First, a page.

Every part of her was underdeveloped, fragile and weak. Every treatment would exact a toll. She might live, but she would likely have, to use the medical term, profound morbidities.
Odds she would die, no matter how hard they tried: better than half.
Odds she would die or be profoundly disabled: 68 percent.
Odds she would die or be at least moderately disabled: 80 percent.
There was a 20 percent chance she could live and be reasonably okay. I pictured her in the slow class at school, battling asthma or peering through thick glasses. We would buy her pink sparkly ones and tell her they were cool.
I contemplated that figure: 20 percent. It didn’t seem hopeless. Then again, imagine a revolver with five chambers. Now put four bullets in it and play Russian roulette. Would we bet on a 20 percent chance if losing might mean losing everything we cared about? Would we torture our baby with aggressive treatment just so she could live out her life in a nursing home or on a ventilator? Would we lose our house? Would our marriage fall apart?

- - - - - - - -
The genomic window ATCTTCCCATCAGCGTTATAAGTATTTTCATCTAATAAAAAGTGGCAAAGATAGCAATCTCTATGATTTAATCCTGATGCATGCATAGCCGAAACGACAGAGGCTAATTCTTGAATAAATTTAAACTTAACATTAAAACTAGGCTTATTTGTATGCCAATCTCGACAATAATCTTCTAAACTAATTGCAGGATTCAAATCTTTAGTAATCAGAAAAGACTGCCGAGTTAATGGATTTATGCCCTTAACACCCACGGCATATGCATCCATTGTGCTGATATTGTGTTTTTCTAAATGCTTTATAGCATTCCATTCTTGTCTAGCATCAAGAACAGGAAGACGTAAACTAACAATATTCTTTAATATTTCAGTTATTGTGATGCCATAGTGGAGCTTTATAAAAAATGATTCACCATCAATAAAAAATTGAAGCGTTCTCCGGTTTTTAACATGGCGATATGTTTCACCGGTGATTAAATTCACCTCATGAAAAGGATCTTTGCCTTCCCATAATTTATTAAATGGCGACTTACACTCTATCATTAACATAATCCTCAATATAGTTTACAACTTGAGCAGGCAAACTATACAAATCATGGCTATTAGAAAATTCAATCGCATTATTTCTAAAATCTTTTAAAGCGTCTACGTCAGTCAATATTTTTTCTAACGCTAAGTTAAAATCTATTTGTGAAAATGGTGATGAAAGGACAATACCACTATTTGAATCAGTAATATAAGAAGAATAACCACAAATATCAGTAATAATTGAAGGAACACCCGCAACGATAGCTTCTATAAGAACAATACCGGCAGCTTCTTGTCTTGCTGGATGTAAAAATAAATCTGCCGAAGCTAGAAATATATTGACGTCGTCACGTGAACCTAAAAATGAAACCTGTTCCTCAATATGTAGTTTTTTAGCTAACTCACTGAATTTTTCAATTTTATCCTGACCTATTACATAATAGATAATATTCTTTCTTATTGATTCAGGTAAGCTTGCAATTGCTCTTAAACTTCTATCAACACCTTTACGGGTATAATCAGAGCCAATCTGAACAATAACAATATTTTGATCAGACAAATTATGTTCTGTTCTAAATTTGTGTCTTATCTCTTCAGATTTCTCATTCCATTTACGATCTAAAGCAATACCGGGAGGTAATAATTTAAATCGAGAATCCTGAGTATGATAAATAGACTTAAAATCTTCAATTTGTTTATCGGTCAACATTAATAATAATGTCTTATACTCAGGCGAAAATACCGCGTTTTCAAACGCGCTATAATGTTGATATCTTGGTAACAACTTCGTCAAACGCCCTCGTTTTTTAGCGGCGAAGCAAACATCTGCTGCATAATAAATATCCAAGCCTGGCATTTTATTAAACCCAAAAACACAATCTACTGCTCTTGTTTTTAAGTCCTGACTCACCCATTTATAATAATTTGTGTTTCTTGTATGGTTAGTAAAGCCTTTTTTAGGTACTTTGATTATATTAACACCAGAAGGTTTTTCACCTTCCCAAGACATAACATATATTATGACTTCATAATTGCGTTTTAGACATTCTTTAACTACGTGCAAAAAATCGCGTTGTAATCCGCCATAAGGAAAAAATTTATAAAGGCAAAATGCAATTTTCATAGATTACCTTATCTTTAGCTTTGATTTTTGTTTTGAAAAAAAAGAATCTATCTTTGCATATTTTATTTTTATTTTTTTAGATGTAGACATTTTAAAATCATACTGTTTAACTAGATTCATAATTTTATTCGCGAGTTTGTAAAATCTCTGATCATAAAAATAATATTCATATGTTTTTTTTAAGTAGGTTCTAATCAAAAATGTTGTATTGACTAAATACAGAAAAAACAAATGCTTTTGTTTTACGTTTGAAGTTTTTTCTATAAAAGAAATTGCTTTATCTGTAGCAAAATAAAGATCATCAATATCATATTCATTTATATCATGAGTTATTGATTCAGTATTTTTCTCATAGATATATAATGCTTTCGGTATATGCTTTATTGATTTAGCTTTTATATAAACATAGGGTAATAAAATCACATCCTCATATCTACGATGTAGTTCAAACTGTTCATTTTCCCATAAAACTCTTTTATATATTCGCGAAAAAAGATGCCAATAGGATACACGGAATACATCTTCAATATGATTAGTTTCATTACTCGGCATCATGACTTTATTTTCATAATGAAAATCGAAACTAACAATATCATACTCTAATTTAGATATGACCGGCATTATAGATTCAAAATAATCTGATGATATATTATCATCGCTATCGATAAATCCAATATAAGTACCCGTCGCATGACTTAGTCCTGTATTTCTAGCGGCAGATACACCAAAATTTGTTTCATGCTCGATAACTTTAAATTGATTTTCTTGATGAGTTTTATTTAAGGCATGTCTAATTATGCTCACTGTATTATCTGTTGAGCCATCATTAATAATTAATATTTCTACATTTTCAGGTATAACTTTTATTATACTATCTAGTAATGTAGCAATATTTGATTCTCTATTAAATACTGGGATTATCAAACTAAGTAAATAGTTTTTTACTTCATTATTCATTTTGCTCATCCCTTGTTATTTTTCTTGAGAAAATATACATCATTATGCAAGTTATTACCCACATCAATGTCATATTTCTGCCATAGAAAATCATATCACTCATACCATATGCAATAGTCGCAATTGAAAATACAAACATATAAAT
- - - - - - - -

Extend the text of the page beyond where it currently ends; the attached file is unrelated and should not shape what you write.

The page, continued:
In between those scenarios is a zone between life and death, between viability and futility. If a baby is born after the 22nd week of pregnancy but before the 25th, not even the smartest doctors in the world can say what will happen to it. New technologies can sometimes keep these micropreemies alive, but many end up disabled, some catastrophically so. Whether to provide care to these infants is one of the fundamental controversies in neonatology.
“Do you want to hold her today?”
She was 2 weeks old. We had family arriving from out of town that day. Our nurse was one we hadn’t met before. I wondered if she knew what she was doing, or had missed the memo about how sick our baby was. I glanced around for doctors, or security personnel, who might try to stop her.
Then I just settled into the blue vinyl recliner and watched as a physical therapist spent half an hour massaging and calming my baby to prepare her for the 3-foot journey to my chest.
The therapist explained what should have been obvious. Babies need their moms. In the early days of neonatology, parents didn’t get to hold their sick babies. Now, doctors knew that even the most critical held their body temperature better, breathed better, digested food better and generally fared better if they spent time skin to skin with their parents.
All Children’s had designed this NICU to put families at the center, with round-the-clock visitation and an elaborate support system for breastfeeding.